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Cubewano is also known as a Kuiper belt object.

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cubewano in astronomy is a Kuiper belt object that orbits beyond Neptune. Cubewanos are not controlled by an orbital resonance with the giant planet. Cubewanos have semi-major axes in the 40-50 AU range and, unlike Pluto, Cubewanos do not cross Neptune’s orbit. Cubewanos are also called classical Kuiper Belt objects.

This diagram illustrates the orbits of the larger or brighter Kuiper belt objects (cubewanos), with the larger plutinos (Pluto, Orcus and Ixion) plotted in grey for comparison. The horizontal axis represents the semi-major axes. The eccentricities of the orbits are represented by red segments (extending from perihelion to aphelion) with the inclinations represented on the vertical axis.

The odd name derives from the first Trans-Neptunian object (TNO) found (besides Pluto and Charon), (15760) 1992 QB1. Later objects were called "QB1-o's", or cubewanos.

Objects identified as cubewanos include:

  • (15760) 1992 QB1.
  • (136472) 2005 FY9 the largest known cubewano and one of the largest TNO.
  • (136108) 2003 EL61, notable for its elongated shape, two moons and rapid rotation (3.9h).
  • (50000) Quaoar and (20000) Varuna, each considered the largest TNO at the time of discovery.
  • 2002 TX300, 2002 AW197, 2002 UX25.

Orbits of Cubewanos.

Most cubewanos are found between the 2:3 orbital resonance with Neptune (populated by Plutinos) and the 1:2 resonance. 50000 Quaoar, for example, has a near circular orbit close to the ecliptic. Plutinos, on the other hand, have more eccentric orbits bringing some of them closer to the Sun than Neptune.

The majority of objects (the so-called 'cold population'), have low inclinations and near circular orbits. A smaller population (the 'hot population') is characterised by highly inclined, more eccentric orbits.

The recent Deep Ecliptic Survey reports the distributions of the two populations; one with the inclination centered at 4.6º (named Core) and another with inclinations extending beyond 30º (Halo).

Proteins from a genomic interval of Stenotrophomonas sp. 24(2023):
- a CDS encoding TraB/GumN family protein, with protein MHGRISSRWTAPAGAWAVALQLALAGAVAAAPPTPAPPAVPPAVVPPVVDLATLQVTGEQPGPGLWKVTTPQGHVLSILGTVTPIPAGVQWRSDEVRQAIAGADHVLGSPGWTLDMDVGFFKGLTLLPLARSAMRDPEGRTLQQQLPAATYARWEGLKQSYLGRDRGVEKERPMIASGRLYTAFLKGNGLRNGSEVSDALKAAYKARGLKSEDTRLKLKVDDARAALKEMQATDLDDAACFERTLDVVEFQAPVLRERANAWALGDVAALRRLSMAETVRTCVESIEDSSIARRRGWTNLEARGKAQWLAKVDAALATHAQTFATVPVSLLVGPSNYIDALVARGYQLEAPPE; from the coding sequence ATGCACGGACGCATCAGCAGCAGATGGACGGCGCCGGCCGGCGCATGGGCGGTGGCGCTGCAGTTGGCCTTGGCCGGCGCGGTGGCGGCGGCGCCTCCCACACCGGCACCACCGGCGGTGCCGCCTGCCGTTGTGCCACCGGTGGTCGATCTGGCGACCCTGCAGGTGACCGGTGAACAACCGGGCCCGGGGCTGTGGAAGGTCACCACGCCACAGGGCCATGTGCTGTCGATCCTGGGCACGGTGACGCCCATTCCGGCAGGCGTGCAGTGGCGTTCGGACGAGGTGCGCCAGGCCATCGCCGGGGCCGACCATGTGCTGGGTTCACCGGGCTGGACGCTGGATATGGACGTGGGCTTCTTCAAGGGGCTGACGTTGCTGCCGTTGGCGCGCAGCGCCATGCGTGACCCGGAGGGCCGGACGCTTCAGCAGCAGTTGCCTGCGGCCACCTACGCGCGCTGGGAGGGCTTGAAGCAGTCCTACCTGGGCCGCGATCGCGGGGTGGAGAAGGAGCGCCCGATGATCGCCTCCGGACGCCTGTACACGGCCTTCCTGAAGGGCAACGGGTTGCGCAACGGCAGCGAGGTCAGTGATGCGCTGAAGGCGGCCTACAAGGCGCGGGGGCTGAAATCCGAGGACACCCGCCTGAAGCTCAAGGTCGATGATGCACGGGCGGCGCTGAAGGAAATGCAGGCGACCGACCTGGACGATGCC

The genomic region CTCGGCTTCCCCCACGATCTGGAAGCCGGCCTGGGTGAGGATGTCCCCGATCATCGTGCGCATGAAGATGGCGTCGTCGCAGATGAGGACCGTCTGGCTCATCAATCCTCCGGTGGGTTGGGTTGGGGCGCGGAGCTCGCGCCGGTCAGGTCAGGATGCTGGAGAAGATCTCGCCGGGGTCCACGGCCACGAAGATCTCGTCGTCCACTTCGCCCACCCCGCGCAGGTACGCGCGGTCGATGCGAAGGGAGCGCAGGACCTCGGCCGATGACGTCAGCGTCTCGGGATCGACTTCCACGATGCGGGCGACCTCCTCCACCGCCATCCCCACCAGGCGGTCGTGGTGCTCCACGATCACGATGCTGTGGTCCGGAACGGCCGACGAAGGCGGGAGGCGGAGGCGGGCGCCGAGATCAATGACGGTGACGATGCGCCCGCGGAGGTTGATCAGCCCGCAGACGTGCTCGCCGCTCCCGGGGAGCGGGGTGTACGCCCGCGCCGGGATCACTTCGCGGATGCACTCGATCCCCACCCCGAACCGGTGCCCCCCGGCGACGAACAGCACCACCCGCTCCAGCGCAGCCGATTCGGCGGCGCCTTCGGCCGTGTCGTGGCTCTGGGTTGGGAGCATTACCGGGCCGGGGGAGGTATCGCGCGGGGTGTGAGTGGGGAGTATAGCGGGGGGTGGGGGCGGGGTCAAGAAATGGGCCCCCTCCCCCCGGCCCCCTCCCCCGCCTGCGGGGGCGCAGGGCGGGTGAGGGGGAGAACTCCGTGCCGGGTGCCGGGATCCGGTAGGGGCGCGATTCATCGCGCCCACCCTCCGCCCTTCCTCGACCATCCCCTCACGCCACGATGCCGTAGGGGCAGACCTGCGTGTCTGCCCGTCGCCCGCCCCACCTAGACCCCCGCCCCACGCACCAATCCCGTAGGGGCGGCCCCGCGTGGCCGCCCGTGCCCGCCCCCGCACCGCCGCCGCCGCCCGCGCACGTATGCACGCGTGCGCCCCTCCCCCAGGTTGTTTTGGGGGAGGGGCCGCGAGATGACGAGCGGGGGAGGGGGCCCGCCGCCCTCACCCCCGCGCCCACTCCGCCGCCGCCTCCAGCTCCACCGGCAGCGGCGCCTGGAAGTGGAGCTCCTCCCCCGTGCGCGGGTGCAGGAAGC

Distribution of Cubewanos.

This diagram plots the distribution of all known cubewanos (532 as of February, 2006) and Plutinos. Inserts on the right show histograms for orbit inclinations, eccentricity, and semi-major axes. Inserts on the left compare the populations of cubewanos and plutinos using eccentricity versus inclination plots.

The vast majority of KBOs (more than two-thirds) have inclinations of less than 5º and eccentricities of less than 0.1. Their semi-major axes show a preference for the middle of the main belt; arguably, smaller objects close to the limiting resonances have been either captured into resonance or have their orbits modified by Neptune.

The 'hot' and 'cold' populations are strikingly different: more than 30% of all cubewanos are in low inclination, near-circular orbits. The parameters of the plutinos’ orbits are more evenly distributed, with a local maximum in moderate eccentricities in 0.15-0.2 range and low inclinations 5-10º. See also the comparison with scattered disk objects.

cubewanos - in blue.
This graph represents polar and ecliptic views of the (aligned) orbits of the classical objects - that is, cubewanos - in blue, together with the plutinos in red, and Neptune (yellow).

When the orbital eccentricities of cubewanos and plutinos are compared, it can be seen that the cubewanos form a clear 'belt' outside Neptune's orbit, whereas the plutinos approach, or even cross Neptune's orbits. When orbital inclinations are compared, 'hot' cubewanos can be easily distinguished by their higher inclinations, as the plutinos typically keep orbits below 20º.

Toward a formal definition of Cubewanos.

There is no official definition of 'cubewano' or 'classical KBO'. However, the terms are normally used to refer to objects free from significant perturbation from Neptune, thereby excluding KBOs in orbital resonance with Neptune (Resonant trans-Neptunian objects). Furthermore, there is evidence that the Kuiper Belt has an 'edge', in that an apparent lack of low inclination objects beyond 47-49 AU was suspected as early as 1998 and shown with more data in 2001. Consequently, the traditional usage of the terms is based on the orbit’s semi-major axis, and includes objects situated between the 2:3 and 1:2 resonances, that is between 39.4 and 47.8 AU (with exclusion of these resonances and the minor ones in-between).

However, these definitions lack precision: in particular the boundary between the classical objects and the scattered disk remains blurred. A recent classification by J. L. Elliott et al uses formal criteria based on the mean orbital parameters instead. Put informally, the definition includes the objects that have never crossed the orbit of Neptune. According to this definition, an object qualifies as a classical KBO if:

  • it is not resonant.
  • it has the average Tisserand's parameter exceeding 3.
  • its average eccentricity is less than 0.2.

Introduced by the report from the Deep Ecliptic Survey, this definition appears to be adopted in the most recent literature.

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